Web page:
01.10.2010 - 01.10.2010 45 °C
Having set sail from Luxor, we headed south to the village of Edfu, which is about half-way between Luxor and Aswan. Here we visited the Temple of Horus, which is the best preserved and the second largest in Egypt. It was built later than most other temples by a series of Greek rulers, who imitated the pharaonic culture and architecture. Ptolemy lll began the construction in 237 BC and it was only completed by Ptolemy Xlll in 57 BC.
The falcon-headed Horus was originally the sky god, whose eyes were the sun and moon. He was later assimilated into the popular myth of Isis and Osiris as the divine couple's child. Raised by Isis and Hathor after Osiris' murder by his brother Seth, Horus avenged his father's death in a great battle at Edfu. Seth was exiled and Horus took the throne, Osiris reigning through him from the underworld. Thus all pharoahs claimed to be the incarnation of Horus, the "living king."
The Temple of Edfu was abandoned after the Roman Empire became Christian and paganism was outlawed in 391 AD. It lay buried up to its lintels in sand, with homes built over the top, until it was excavated in the 1860s. The sand protected the monument over the years, leaving it very well preserved today. Mud bricks are used for construction throughout Egypt, and were used in the construction of temples then, as we would use scaffolding today, to build the higher parts. When the construction was complete, the mud bricks were removed.
The pylon stands 37m tall and was one of the last features to be added to the temple.
Beyond it one finds the Courtyard of Offerings, surrounded by columns, where worshippers brought gifts to honour Horus.
The inner sanctuary, which was the first part to be built, contains a black granite shrine, which originally housed a gilded statue of Horus. In front of it is a replica of the barque upon which the image of Horus was carried during festivals.
The Festival of the Beautiful Meeting was celebrated every summer, when the image of goddess Hathor was brought up the river from Dendera to spend some intimate time with her husband Horus in the sanctuary.
The Hypostyle Hall is like the entrance hall to the inner temple.
and its roof is supported by 12 impressive pillars, capped by ornate capitals.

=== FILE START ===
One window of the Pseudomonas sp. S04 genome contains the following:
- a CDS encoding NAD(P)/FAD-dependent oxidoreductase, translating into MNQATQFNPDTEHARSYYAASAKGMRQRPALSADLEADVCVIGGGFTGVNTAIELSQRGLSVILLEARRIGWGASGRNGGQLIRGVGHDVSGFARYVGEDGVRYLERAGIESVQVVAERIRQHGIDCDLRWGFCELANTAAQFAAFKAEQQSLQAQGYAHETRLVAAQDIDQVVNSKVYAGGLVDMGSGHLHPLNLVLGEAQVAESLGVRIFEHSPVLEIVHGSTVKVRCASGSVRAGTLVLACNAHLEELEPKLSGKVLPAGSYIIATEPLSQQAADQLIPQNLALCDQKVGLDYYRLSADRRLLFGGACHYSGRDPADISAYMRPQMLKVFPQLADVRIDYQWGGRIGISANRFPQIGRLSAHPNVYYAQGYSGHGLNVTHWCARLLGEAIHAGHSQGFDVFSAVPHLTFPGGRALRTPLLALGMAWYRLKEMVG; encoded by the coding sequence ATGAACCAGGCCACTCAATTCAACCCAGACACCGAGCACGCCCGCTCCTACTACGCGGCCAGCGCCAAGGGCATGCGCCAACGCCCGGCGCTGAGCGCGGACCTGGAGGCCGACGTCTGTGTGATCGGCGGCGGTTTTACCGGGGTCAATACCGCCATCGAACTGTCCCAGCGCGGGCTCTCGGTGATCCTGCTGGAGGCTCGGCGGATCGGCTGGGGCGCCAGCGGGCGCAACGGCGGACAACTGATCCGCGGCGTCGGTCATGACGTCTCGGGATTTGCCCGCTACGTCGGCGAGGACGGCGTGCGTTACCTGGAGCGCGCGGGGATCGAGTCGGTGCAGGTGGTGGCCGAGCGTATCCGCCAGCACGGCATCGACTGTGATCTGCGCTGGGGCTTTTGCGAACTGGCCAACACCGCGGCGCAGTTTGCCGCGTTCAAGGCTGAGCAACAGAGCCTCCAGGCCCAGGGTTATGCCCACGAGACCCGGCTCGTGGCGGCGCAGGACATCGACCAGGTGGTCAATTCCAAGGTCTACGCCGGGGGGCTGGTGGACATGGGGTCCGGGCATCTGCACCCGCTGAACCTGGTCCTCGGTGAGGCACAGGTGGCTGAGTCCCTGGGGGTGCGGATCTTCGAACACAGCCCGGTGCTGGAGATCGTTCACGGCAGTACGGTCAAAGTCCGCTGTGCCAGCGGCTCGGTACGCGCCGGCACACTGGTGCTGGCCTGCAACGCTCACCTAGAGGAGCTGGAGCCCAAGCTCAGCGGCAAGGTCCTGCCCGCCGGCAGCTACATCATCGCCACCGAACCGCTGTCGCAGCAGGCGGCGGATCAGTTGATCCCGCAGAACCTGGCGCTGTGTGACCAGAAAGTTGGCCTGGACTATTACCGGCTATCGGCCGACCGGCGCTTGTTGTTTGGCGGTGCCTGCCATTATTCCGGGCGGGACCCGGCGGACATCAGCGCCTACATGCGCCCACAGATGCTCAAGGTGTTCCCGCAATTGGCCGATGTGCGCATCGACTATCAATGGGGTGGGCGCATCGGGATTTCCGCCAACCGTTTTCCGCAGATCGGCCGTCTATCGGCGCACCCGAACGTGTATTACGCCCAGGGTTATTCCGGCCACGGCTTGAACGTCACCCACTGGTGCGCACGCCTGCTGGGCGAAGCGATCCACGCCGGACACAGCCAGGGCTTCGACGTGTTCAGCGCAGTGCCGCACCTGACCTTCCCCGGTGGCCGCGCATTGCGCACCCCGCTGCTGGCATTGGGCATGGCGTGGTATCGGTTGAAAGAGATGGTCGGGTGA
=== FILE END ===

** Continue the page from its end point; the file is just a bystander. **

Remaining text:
Through the doorway one finds the Festival Hall and a warren of small rooms with highly decorated walls. Each room had a purpose e.g. linen room, storage of offerings, or laboratory where ointments and perfumes were prepared. The recipes and instructions to the priests are depicted on the walls.
In the outer corridor there are scenes depicting Horus slaying a hippo, which represents Seth. Many of the images have been defaced by the Coptic Christians when pagan worship was banned.
Other important symbols which are found in every temple are scarab beetles. These are dung beetles and were associated with the sun god Ra. The emergence of the baby dung beetles from the ball of dung seemingly represented creation, regeneration and resurrection, thus the scarabs became responsible for resurrecting the sun every morning! They came to represent the after-life, and thus became popular good-luck talismans.
The ankh and the was are symbols carried by gods and pharaohs, and are ubiquitous in ancient Egyptian culture. The ankh is the hieroglyphic symbol for eternal life, health and creation. It also represents the Nile and the unification of Egypt. The was is a staff with the head and tail of the animal god Set and signifies power.
Here Osiris carries the flail and the crook, also symbols of power.
The cartouche is an identity label, affixed to every image of a pharaoh, to ensure that the gods will recognise him or her. Most modern Egyptians wear a cartouche in gold or silver on their body for the same reason.
Hapi is the god of the Nile, and has male and female aspects, shown as a pregnant belly.
Driving back to the boat we passed through the village of Edfu, and would have loved to explore this market.